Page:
Story Source:

The above story is based on materials provided by Helmholtz Association of German Research Centres. Note: Materials may be edited for content and length.


Cite This Page:

Helmholtz Association of German Research Centres. "World record: Largest simulation of an ideal quantum computer." ScienceDaily. ScienceDaily, 31 March 2010. <www.sciencedaily.com/releases/2010/03/100331000235.htm>.
Helmholtz Association of German Research Centres. (2010, March 31). World record: Largest simulation of an ideal quantum computer. ScienceDaily. Retrieved October 25, 2014 from www.sciencedaily.com/releases/2010/03/100331000235.htm
Helmholtz Association of German Research Centres. "World record: Largest simulation of an ideal quantum computer." ScienceDaily. www.sciencedaily.com/releases/2010/03/100331000235.htm (accessed October 25, 2014).

Share This



More Computers & Math News

Saturday, October 25, 2014

Featured Research

from universities, journals, and other organizations


Featured Videos

from AP, Reuters, AFP, and other news services

Real-Life Transformer Robot Walks, Then Folds Into a Car

Real-Life Transformer Robot Walks, Then Folds Into a Car

Buzz60 (Oct. 24, 2014) — Brave Robotics and Asratec teamed with original Transformers toy company Tomy to create a functional 5-foot-tall humanoid robot that can march and fold itself into a 3-foot-long sports car. Jen Markham has the story. Video provided by Buzz60
Powered by NewsLook.com
Microsoft Riding High On Strong Surface, Cloud Performance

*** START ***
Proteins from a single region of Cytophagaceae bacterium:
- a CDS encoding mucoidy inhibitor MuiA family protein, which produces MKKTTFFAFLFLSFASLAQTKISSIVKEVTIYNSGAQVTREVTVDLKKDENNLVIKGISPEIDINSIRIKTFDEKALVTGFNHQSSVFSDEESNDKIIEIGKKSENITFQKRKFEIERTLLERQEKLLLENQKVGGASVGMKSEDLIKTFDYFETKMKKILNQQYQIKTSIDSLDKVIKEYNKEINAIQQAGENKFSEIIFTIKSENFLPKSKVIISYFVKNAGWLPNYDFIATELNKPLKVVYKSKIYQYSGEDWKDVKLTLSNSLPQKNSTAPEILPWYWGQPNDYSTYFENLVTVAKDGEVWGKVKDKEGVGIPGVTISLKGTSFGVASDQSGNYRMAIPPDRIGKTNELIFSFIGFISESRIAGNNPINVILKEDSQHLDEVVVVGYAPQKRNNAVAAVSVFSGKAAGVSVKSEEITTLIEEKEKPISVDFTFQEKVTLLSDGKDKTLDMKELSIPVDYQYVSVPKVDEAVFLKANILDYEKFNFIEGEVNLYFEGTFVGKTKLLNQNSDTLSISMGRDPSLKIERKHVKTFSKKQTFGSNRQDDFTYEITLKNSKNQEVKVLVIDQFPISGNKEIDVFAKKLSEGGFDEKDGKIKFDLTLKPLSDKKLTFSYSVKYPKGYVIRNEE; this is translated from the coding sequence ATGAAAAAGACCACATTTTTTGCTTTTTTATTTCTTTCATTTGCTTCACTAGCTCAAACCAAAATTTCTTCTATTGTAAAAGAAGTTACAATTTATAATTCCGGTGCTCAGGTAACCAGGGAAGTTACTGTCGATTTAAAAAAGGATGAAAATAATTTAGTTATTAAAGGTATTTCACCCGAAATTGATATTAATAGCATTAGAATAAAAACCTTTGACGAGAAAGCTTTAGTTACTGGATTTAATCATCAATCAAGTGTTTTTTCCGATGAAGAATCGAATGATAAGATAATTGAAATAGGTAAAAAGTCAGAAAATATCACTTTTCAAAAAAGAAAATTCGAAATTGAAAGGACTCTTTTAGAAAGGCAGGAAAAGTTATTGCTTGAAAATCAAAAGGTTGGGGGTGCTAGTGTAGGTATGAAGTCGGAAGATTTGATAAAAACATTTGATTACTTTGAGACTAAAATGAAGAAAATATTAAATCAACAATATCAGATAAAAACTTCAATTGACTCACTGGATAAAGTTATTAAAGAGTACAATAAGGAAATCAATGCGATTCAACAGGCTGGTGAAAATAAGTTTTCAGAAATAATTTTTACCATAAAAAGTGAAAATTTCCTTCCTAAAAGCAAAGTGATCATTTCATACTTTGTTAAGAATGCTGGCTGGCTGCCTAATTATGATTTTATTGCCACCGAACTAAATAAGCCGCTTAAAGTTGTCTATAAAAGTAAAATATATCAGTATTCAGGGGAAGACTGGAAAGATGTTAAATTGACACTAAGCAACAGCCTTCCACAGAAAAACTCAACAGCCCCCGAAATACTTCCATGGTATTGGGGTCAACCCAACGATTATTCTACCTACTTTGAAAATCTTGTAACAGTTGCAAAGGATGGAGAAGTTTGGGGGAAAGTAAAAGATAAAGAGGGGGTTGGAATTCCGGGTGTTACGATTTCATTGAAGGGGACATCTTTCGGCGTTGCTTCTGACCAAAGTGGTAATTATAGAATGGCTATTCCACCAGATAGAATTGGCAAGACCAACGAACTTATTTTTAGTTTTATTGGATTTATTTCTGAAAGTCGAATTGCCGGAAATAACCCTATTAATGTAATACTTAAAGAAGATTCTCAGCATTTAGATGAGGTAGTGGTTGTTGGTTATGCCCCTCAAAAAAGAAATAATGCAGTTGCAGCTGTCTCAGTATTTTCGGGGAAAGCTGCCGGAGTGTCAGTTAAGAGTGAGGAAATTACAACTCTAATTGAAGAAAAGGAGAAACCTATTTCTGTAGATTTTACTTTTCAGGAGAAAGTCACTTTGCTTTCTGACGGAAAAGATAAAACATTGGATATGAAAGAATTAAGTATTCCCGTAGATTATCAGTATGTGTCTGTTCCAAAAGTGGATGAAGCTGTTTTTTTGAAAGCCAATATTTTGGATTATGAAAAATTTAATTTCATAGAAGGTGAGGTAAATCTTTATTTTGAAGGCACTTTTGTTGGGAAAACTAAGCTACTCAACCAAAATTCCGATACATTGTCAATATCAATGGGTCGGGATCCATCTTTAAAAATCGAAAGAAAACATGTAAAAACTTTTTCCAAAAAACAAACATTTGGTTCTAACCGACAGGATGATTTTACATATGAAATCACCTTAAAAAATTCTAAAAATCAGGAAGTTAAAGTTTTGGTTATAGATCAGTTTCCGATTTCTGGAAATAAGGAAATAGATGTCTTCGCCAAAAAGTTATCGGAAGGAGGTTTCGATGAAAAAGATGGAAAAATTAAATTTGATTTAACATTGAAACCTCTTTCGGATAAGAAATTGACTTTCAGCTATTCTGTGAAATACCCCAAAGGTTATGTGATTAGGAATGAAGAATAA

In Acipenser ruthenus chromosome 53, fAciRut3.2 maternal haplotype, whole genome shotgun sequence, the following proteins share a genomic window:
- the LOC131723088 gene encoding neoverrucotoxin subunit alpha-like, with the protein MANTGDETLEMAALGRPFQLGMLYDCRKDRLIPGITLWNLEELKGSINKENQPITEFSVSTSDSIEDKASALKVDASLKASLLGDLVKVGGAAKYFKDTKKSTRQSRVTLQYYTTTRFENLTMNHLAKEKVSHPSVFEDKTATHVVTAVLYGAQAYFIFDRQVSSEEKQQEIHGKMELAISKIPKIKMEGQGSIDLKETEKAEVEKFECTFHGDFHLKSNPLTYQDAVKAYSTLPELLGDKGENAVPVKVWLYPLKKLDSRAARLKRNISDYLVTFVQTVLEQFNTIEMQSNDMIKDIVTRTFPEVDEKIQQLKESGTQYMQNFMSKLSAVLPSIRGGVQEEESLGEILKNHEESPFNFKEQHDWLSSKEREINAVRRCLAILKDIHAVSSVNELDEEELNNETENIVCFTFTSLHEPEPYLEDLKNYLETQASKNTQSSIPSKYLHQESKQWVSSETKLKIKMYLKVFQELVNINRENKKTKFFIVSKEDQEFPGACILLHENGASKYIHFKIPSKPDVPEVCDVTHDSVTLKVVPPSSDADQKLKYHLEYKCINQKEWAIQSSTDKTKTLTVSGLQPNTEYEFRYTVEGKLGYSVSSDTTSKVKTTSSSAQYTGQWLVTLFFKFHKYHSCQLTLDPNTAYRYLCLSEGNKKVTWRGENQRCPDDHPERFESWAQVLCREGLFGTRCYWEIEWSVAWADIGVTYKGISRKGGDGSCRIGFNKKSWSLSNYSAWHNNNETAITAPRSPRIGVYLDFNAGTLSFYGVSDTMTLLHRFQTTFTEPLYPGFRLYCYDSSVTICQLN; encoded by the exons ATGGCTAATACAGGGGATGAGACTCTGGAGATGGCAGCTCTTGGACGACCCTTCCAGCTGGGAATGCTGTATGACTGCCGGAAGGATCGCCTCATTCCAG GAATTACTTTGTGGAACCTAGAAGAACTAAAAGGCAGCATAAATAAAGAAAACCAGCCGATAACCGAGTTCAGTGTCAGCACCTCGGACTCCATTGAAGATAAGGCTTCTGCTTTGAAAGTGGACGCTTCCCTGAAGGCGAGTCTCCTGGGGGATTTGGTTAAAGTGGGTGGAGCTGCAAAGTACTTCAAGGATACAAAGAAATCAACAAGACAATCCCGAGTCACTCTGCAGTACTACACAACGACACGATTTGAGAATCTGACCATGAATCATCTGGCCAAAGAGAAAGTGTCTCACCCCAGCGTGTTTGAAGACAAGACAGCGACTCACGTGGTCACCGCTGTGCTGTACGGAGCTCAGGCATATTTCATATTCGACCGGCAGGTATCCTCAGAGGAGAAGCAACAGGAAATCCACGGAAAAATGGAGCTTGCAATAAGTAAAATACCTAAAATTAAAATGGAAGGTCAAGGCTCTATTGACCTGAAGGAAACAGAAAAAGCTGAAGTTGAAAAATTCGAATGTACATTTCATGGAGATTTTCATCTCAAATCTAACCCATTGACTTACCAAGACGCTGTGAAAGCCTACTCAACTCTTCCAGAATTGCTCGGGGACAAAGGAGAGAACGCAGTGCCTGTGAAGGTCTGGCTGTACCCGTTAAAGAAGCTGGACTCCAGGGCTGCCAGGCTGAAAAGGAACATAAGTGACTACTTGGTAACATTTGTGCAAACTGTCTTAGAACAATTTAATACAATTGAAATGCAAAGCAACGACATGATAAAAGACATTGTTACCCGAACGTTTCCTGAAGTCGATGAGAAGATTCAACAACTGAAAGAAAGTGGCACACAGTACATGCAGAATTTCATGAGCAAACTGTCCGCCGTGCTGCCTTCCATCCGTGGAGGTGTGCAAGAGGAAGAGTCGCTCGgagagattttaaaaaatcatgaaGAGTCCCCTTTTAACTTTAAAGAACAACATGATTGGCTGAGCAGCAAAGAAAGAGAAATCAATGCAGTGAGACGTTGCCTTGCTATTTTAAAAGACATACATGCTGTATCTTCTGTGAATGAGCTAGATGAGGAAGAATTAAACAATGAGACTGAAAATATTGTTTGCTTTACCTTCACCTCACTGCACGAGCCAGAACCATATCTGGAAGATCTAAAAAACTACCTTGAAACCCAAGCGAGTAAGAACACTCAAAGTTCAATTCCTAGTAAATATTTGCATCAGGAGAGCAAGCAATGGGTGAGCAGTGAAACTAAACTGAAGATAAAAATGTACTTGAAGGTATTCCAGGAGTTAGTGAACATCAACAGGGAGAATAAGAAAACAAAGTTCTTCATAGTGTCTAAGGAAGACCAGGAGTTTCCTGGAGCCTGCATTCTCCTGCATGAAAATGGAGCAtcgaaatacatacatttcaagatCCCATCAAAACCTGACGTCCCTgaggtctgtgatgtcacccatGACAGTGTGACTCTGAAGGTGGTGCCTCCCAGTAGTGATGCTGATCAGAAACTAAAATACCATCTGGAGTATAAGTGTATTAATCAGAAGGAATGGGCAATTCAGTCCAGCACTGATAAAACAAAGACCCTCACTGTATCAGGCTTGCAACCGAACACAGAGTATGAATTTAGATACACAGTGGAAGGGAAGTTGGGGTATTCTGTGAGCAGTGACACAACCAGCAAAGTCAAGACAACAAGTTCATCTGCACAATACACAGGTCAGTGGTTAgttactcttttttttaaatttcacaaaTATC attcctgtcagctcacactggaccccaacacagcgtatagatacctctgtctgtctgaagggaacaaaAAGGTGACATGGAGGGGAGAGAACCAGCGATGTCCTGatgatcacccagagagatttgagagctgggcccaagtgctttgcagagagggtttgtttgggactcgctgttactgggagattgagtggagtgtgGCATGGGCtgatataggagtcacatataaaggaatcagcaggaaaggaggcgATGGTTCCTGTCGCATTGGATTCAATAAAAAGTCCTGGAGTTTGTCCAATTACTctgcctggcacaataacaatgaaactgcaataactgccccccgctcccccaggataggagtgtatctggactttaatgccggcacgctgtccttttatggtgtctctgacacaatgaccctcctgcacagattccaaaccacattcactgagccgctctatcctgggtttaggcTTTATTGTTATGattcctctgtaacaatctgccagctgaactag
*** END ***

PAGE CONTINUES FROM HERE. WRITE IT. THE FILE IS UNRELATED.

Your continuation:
Microsoft Riding High On Strong Surface, Cloud Performance

Newsy (Oct. 24, 2014) — Microsoft's Q3 earnings showed its tablets and cloud services are really hitting their stride. Video provided by Newsy
Powered by NewsLook.com
The Best Apps to Organize Your Life

The Best Apps to Organize Your Life

Buzz60 (Oct. 23, 2014) — Need help organizing your bills, schedules and other things? Ko Im (@konakafe) has the best apps to help you stay on top of it all! Video provided by Buzz60
Powered by NewsLook.com
Nike And Apple Team Up To Create Wearable ... Something

Nike And Apple Team Up To Create Wearable ... Something

Newsy (Oct. 23, 2014) — For those looking for wearable tech that's significantly less nerdy than Google Glass, Nike CEO Mark Parker says don't worry, It's on the way. Video provided by Newsy
Powered by NewsLook.com

Search ScienceDaily

Number of stories in archives: 140,361

Find with keyword(s):
 
Enter a keyword or phrase to search ScienceDaily for related topics and research stories.

Save/Print:
Share:  

Breaking News:

Strange & Offbeat Stories

 

Space & Time

Matter & Energy

Computers & Math

In Other News

... from NewsDaily.com

Science News

Health News

Environment News

Technology News



Save/Print:
Share:  

Free Subscriptions


Get the latest science news with ScienceDaily's free email newsletters, updated daily and weekly. Or view hourly updated newsfeeds in your RSS reader:

Get Social & Mobile


Keep up to date with the latest news from ScienceDaily via social networks and mobile apps:

Have Feedback?


Tell us what you think of ScienceDaily -- we welcome both positive and negative comments. Have any problems using the site? Questions?
Mobile iPhone Android Web
Follow Facebook Twitter Google+
Subscribe RSS Feeds Email Newsletters
Latest Headlines Health & Medicine Mind & Brain Space & Time Matter & Energy Computers & Math Plants & Animals Earth & Climate Fossils & Ruins